31 Oct Understanding the Link Between Impulsivity and Addiction
According to the U.S. Department of Health and Human Services (HHS), 46.3 million people met the criteria for addiction in 2021.
Addiction is a complex and chronic condition that causes people to have a hard time controlling their substance use. Because addiction is so complex, many factors can play a role in the development of it. Oftentimes, people who struggle with addiction have a history of impulsive behaviors before they ever pick up a drink or a drug.
When someone is impulsive and suffers from a substance use disorder, they most likely have an undiagnosed mental health condition that is causing the impulsive behavior. However, there are numerous ways impulsivity and addiction are interconnected.
What is Impulsivity?
Impulsivity is a type of behavior that causes people to act on their thoughts or desires without thinking of the consequences. While children and teenagers are often impulsive, this does not necessarily mean they have a mental health condition. Some degree of impulsive behavior is a common experience, however, it can go too far.
The signs of impulsivity include:
- Interrupting people when they are talking
- Irritability and anxiety
- Difficulty concentrating
- Blurting out comments at inappropriate times
- Intrusive thoughts
- Experiencing emotional outbursts
- Social isolation
- Difficulty being patient
- Engaging in risky behaviors like unsafe sex, stealing, overeating, self-harm, or substance abuse
It is common for young people to interrupt adults when they are talking, oversharing, or have a hard time concentrating. These are examples of natural impulsive behavior that is not necessarily a cause for concern. However, once impulsivity begins to affect your daily life and lead to dangerous behaviors like self-harm or substance abuse, it can be a sign of a bigger issue.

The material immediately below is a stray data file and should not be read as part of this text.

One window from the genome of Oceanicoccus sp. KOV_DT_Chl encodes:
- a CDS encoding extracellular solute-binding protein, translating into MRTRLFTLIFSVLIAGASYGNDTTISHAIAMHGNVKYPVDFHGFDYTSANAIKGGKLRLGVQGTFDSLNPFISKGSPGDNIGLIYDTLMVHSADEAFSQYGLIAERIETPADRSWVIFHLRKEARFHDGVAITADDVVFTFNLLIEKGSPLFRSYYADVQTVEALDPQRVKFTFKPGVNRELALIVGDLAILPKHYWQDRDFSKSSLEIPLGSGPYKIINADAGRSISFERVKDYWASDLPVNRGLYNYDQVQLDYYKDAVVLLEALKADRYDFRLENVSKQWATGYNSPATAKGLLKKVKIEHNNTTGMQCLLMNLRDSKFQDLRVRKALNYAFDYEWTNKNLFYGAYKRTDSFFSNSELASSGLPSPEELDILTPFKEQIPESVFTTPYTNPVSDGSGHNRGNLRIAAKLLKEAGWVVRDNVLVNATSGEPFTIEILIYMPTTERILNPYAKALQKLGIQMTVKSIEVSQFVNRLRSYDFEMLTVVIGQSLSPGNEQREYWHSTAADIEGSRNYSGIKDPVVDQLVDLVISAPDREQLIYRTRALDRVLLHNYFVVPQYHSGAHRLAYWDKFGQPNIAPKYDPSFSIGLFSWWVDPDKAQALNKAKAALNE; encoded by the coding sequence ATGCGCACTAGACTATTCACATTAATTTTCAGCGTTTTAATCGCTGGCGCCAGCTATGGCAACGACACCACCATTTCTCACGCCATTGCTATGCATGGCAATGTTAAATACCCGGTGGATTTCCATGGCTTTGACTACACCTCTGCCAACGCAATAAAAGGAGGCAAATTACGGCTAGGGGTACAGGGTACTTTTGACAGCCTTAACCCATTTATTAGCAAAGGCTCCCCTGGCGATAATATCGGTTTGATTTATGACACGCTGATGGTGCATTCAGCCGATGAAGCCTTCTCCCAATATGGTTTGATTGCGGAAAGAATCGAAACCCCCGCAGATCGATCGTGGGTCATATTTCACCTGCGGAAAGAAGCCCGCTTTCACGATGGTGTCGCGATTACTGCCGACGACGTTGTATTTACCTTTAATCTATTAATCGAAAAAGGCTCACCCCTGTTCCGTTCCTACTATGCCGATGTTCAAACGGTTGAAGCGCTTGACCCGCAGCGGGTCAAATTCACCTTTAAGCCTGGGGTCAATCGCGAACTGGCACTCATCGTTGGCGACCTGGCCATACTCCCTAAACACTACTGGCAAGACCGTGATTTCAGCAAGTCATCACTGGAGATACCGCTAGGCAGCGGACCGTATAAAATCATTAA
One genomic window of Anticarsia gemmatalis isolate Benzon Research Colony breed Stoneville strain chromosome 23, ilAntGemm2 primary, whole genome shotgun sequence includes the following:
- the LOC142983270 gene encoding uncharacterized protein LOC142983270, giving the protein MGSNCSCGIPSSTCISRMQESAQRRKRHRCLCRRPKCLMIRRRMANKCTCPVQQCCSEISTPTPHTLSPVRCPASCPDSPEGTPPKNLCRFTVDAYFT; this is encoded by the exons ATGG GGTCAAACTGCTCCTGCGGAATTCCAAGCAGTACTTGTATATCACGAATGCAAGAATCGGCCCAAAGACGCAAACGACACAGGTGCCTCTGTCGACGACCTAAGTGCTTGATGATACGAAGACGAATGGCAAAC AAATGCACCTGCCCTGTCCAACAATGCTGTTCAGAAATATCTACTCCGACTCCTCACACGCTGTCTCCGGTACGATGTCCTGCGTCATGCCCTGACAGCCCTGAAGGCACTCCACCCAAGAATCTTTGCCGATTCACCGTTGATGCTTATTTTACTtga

How is Impulsivity Linked to Addiction?
The main symptom of addiction is being unable to control or moderate your substance use. Similarly, impulsivity is defined as being easily swayed by emotional or involuntary urges and momentary desires. When someone with addiction abuses a substance, they are acting on an impulse.
With that being said, addiction can be a type of impulsivity on its own. However, many people were impulsive before they ever began abusing drugs or alcohol in the first place. This could be a sign that they were struggling with an undiagnosed mental health condition that caused them to begin abusing substances to cope.
What Mental Health Conditions Lead to Impulsive Behaviors?
If you experience impulsivity that affects your daily life, causes stress, and leads to unsafe behaviors, you could be struggling with an undiagnosed mental health condition. Many mental illnesses cause impulsive behaviors, making it important that you seek a diagnosis from a mental health professional.
Examples of mental health conditions that cause impulsivity include:
- Impulse control disorders like gambling or kleptomania
- Personality disorders like borderline personality disorder
- Bipolar disorder
- Attention deficit hyperactivity disorder (ADHD)
- Eating disorders like anorexia or bulimia
- Post-traumatic stress disorder (PTSD)
- Mood disorders like depression
- Anxiety conditions
Each of these mental illnesses causes different symptoms, however, they all have an overlap when it comes to impulsive behavior. For example, people with borderline personality disorder might behave impulsively when they feel abandoned, while someone with an eating disorder experiences impulsive behaviors surrounding food and weight.